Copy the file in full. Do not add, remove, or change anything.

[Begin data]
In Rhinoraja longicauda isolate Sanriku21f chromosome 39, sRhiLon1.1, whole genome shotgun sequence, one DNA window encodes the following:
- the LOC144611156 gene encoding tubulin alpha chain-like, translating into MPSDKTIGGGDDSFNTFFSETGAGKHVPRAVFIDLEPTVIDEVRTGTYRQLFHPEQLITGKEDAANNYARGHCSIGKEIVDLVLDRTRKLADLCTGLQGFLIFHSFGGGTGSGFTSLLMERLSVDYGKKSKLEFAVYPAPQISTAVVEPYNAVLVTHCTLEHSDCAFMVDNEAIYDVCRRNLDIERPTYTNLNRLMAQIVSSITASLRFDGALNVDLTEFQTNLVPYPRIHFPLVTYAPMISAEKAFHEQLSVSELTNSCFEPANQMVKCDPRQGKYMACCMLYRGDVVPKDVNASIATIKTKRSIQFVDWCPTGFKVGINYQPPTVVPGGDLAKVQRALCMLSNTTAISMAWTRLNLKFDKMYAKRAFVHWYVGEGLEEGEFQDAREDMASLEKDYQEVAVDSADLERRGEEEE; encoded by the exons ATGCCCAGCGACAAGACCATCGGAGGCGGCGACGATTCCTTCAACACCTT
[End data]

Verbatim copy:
In Rhinoraja longicauda isolate Sanriku21f chromosome 39, sRhiLon1.1, whole genome shotgun sequence, one DNA window encodes the following:
- the LOC144611156 gene encoding tubulin alpha chain-like, translating into MPSDKTIGGGDDSFNTFFSETGAGKHVPRAVFIDLEPTVIDEVRTGTYRQLFHPEQLITGKEDAANNYARGHCSIGKEIVDLVLDRTRKLADLCTGLQGFLIFHSFGGGTGSGFTSLLMERLSVDYGKKSKLEFAVYPAPQISTAVVEPYNAVLVTHCTLEHSDCAFMVDNEAIYDVCRRNLDIERPTYTNLNRLMAQIVSSITASLRFDGALNVDLTEFQTNLVPYPRIHFPLVTYAPMISAEKAFHEQLSVSELTNSCFEPANQMVKCDPRQGKYMACCMLYRGDVVPKDVNASIATIKTKRSIQFVDWCPTGFKVGINYQPPTVVPGGDLAKVQRALCMLSNTTAISMAWTRLNLKFDKMYAKRAFVHWYVGEGLEEGEFQDAREDMASLEKDYQEVAVDSADLERRGEEEE; encoded by the exons ATGCCCAGCGACAAGACCATCGGAGGCGGCGACGATTCCTTCAACACCTT